Bobbs Merrill, 1918
|Jack Keefe Writing to Al|
Camp Grant, Sept. 23.
FRIEND AL: Well Al I am writeing this in the recreation room at our barracks and they's about 20 other of the boys writeing letters and I will bet some of the letters is rich because half of the boys can't talk english to say nothing about writeing letters and etc. We got a fine bunch in my Co. Al and its a cinch I won't never die in the trenchs because I will be murdered in my bed before we ever get out of here only they don't call it bed in the army.
They call it bunk and no wonder.
Well Al I have been here since Wed. night and now it is Sunday and this is the first time I have not felt sick since we got here and even at that my left arm is so sore it is pretty near killing me where I got vacinated. Its a good thing I am not a left hander Al or I couldn't get a ball up to the plate but of course I don't have to think of that now because I am out of baseball now and in the big game but at that I guess a left hander could get along just as good with a sore arm because I never seen one of them yet that could break a pain of glass with their fast ball and if they didn't have all the luck in the world they would be rideing around the country in a side door Pullman with all their baggage on.
Speaking about baseball Al I suppose you seen where the White Sox have cinched the penant and they will be splitting the world serious money while I am drawing $30.00 per mo. from the Govmt. but 50 yrs. from now the kids will all stop me on the st. and make me tell them what hotel we stayed at in Berlin and when Cicotte and Faber and Russell begins to talk about what they done to the Giants everybody will have themself paged and walk out.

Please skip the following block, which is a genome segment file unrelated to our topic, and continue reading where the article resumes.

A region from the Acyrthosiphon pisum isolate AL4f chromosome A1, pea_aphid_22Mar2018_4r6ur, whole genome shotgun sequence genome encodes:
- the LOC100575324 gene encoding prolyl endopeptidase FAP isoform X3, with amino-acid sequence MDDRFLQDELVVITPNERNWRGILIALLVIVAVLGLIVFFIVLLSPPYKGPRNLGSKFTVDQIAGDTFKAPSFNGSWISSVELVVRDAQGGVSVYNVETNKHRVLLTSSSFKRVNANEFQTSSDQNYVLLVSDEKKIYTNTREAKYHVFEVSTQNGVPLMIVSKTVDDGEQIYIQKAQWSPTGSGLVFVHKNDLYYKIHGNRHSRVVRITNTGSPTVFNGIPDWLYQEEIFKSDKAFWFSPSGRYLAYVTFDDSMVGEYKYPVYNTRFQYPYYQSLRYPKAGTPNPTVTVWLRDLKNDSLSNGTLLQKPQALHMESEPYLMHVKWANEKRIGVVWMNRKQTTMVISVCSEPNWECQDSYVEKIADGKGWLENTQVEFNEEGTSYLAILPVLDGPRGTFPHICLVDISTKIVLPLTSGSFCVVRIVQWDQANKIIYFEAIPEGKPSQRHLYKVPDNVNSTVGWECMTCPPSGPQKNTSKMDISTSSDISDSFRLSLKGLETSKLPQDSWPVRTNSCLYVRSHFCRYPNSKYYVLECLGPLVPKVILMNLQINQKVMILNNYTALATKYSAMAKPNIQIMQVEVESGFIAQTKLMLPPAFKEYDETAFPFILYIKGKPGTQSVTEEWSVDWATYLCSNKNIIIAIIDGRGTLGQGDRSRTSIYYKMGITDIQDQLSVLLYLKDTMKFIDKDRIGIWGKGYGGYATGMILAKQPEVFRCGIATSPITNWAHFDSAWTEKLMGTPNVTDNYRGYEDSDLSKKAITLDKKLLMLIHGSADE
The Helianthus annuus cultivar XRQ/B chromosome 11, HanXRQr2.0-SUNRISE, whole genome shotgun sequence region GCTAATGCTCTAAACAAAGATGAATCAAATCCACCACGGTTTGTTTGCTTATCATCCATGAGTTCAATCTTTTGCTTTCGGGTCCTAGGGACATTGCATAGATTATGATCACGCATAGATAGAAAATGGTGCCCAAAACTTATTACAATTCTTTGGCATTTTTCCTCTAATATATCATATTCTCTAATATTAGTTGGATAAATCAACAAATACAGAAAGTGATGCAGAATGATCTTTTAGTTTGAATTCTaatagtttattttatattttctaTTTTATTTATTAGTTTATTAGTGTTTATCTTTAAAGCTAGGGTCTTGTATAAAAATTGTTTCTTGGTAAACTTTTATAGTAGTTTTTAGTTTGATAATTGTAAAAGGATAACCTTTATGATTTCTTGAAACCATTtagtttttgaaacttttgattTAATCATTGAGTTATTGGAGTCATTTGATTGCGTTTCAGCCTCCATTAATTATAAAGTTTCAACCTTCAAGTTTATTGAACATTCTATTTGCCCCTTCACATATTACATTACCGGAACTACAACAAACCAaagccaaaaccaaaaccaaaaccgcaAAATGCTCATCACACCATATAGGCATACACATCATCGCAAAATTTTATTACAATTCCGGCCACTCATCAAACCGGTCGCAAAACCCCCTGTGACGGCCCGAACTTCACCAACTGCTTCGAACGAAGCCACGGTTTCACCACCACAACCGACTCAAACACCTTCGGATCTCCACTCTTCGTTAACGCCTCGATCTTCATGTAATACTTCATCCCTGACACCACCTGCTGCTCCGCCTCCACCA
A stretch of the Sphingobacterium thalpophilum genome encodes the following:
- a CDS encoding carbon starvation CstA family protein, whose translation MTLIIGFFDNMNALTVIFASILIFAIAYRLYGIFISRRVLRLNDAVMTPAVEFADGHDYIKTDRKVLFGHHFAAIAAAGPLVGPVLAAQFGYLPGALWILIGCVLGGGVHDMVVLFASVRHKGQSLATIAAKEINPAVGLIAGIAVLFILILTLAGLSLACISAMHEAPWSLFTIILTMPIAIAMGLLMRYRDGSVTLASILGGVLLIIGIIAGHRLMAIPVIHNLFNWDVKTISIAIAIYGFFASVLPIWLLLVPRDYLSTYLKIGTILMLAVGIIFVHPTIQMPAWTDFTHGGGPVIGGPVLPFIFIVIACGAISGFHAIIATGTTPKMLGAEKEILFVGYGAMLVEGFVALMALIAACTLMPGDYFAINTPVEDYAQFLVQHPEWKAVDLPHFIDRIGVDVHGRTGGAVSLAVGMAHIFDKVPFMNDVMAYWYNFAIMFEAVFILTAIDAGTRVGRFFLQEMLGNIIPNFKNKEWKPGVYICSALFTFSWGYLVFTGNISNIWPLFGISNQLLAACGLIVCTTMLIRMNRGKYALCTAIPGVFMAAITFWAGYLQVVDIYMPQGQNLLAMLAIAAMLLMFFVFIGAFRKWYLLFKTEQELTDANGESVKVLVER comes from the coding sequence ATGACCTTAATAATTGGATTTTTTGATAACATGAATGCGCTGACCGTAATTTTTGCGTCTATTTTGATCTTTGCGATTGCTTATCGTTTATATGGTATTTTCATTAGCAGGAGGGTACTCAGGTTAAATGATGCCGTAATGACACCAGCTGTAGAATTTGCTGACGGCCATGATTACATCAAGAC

Well Al a lot of things come off since the last time I wrote to you. We left Chi Wed. noon and you ought to seen the crowd down to the Union station to bid us good by. Everybodys wifes and sisters and mothers was there and they was all crying in 40 different languages and the women wasn't allowed through the gates so farewell kisses was swapped between the iron spokes in the gates and some of the boys was still getting smacked yet when the train started to pull out and it looked like a bunch of them would get left and if they had I'll say their wifes would of been in tough luck.
|Original Book Cover|
We was met by a bunch of officers in uniform. The guy that had throwed the trombone away had both eyes swelled shut and a officer had to lead him to the head quarters and I heard the officer ask him if he was bringing any liquor into the camp and he says yes all he could carry, but the officer meant did he have a bottle of it and he says No he had one but a big swede stuck his head in front of it and it broke.
Over to the head quarters they give us a couple of blankets a peace and then they split us up into Cos. and showed us our barracks and they said we looked like we needed sleep and we better go to bed right after supper because we would have to get down to hard work the next a.m. and I was willing to go to bed without no supper after eating them dam sandwichs and the next time them wops trys to slip me something to eat or drink I will hang one on their jaw.
Well Al the buggle has blowed for mess which is what they call the meals and you would know why if you eat some of them so I will close for this time and save the rest for the next time and my address is Co. C. 399th. Infantry, Camp Grant, Ill.
Your Pal, Jack